Who is we and what exactly are you testing?

We is USMIR, the registry for .UM  -  www.nic.um

--bill

 
 Cheers,
 
 Ben.
 
 -- 
 http://www.apache-ssl.org/ben.html   http://www.links.org/
 
 There is no limit to what a man can do or how far he can go if he
 doesn't mind who gets the credit. - Robert Woodruff

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Re: [mm] How is DNSSEC

2008-03-26 Thread Ben Laurie

[EMAIL PROTECTED] wrote:

Er... Allow me the option o fdisbeleiving your assertion.
PTR records can and do point to mutiple names.  Some narrow
implementations have assumed that there will only be a single
data element and this myth - that PTRs only point to a single
name - is and has been spread widely.


You can disbelieve my assertion if you wish, but I am only quoting the 
RFC. RFC 1035, to be precise:


Address nodes are used to hold pointers to primary host names
in the normal domain space.

(section 3.5. IN-ADDR.ARPA domain). So, the myth is in the scripture.

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Re: [mm] How is DNSSEC

2008-03-26 Thread bmanning
On Sat, Mar 22, 2008 at 02:46:40PM +, Ben Laurie wrote:
 [EMAIL PROTECTED] wrote:
  Er... Allow me the option o fdisbeleiving your assertion.
  PTR records can and do point to mutiple names.  Some narrow
  implementations have assumed that there will only be a single
  data element and this myth - that PTRs only point to a single
  name - is and has been spread widely.
 
 You can disbelieve my assertion if you wish, but I am only quoting the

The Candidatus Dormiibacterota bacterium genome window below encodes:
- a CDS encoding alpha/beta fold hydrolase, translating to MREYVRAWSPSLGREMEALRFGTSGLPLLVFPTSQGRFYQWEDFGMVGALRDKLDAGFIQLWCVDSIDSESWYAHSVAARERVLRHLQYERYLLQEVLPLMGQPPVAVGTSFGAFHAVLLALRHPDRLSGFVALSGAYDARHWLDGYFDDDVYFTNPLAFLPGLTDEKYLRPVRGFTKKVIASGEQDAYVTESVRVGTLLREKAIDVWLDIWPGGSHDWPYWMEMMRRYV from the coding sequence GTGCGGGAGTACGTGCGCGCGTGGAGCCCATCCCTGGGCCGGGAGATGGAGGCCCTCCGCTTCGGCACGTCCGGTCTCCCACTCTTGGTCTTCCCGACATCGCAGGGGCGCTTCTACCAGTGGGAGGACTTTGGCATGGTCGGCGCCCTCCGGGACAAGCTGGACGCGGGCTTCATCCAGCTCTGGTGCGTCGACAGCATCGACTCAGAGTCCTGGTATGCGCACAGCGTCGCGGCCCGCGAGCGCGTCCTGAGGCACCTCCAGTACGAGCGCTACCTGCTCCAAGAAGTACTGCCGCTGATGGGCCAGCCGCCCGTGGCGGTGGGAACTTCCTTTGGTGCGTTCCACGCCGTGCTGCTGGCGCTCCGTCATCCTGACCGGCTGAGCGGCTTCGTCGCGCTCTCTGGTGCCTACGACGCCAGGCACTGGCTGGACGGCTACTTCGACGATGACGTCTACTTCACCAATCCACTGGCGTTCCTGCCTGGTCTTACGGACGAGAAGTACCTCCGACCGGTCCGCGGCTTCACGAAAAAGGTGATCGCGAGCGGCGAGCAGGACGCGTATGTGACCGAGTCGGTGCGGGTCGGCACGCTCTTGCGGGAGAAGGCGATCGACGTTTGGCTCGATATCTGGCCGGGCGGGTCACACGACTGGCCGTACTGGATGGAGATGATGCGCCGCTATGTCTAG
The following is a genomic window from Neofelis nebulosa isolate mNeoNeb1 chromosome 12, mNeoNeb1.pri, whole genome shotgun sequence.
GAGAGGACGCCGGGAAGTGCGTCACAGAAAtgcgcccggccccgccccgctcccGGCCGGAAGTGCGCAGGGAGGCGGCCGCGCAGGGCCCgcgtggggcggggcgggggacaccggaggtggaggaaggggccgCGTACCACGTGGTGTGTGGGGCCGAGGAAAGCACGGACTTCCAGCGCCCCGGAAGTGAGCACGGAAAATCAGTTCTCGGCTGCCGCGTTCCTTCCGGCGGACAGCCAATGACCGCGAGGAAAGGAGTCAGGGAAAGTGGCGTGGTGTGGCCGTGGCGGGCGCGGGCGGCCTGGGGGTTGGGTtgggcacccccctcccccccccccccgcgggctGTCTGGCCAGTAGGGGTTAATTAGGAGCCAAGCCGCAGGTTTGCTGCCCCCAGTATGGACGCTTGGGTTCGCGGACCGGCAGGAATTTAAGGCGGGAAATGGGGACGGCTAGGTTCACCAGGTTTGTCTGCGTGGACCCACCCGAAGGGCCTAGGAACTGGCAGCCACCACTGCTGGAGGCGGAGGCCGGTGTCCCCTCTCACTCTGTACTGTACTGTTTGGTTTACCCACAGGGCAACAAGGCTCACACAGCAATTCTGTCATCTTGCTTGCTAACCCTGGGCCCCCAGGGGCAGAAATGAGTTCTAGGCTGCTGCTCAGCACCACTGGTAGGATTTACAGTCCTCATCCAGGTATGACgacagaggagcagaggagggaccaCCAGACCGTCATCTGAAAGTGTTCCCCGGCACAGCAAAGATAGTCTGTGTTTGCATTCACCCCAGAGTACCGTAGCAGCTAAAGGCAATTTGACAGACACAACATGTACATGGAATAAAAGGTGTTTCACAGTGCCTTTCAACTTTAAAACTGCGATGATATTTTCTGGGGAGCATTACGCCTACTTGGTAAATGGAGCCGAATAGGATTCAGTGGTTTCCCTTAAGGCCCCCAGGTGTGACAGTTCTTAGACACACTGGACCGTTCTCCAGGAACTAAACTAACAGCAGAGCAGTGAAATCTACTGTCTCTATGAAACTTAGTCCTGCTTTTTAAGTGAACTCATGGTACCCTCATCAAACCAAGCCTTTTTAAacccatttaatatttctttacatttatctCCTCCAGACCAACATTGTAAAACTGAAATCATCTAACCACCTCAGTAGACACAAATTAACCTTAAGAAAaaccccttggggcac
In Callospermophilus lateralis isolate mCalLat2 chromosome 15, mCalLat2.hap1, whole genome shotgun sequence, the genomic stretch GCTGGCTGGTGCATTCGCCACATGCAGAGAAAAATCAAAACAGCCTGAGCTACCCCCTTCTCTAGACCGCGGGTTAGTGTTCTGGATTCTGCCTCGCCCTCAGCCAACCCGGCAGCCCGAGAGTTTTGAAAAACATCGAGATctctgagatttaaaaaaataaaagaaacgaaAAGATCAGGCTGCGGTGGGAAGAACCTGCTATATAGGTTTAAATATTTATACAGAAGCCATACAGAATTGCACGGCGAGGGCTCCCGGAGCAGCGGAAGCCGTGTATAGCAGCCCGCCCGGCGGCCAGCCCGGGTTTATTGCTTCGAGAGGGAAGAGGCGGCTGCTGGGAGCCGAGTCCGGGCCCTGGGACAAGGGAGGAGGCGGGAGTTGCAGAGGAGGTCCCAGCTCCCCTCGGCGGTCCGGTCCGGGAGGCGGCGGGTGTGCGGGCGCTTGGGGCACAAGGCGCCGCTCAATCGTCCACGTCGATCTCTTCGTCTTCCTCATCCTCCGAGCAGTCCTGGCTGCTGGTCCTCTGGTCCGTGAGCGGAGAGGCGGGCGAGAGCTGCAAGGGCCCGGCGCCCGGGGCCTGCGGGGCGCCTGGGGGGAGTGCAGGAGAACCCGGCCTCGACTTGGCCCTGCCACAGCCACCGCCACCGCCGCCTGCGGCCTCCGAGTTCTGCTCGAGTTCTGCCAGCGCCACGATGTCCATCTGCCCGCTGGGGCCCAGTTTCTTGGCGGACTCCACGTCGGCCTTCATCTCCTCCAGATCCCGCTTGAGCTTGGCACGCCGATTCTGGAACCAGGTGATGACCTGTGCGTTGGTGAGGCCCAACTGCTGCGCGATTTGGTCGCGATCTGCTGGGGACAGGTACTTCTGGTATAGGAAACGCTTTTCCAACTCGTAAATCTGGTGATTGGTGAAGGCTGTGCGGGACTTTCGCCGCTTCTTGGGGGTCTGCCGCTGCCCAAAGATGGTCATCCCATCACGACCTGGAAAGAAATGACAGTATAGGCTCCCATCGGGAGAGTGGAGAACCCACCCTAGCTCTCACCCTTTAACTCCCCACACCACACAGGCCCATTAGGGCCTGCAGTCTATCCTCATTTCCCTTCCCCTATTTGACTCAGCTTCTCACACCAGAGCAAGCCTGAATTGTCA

RFC. RFC 1035, to be precise:
 
 Address nodes are used to hold pointers to primary host names
 in the normal domain space.
 
 (section 3.5. IN-ADDR.ARPA domain). So, the myth is in the scripture.


ah... open to interpretation.  what is a primary host name?

--bill

 
 -- 
 http://www.apache-ssl.org/ben.html   http://www.links.org/
 
 There is no limit to what a man can do or how far he can go if he
 doesn't mind who gets the credit. - Robert Woodruff

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Re: [mm] How is DNSSEC

2008-03-26 Thread Ben Laurie

[EMAIL PROTECTED] wrote:

On Sat, Mar 22, 2008 at 02:46:40PM +, Ben Laurie wrote:

[EMAIL PROTECTED] wrote:

Er... Allow me the option o fdisbeleiving your assertion.
PTR records can and do point to mutiple names.  Some narrow
implementations have assumed that there will only be a single
data element and this myth - that PTRs only point to a single
name - is and has been spread widely.
You can disbelieve my assertion if you wish, but I am only quoting the 
RFC. RFC 1035, to be precise: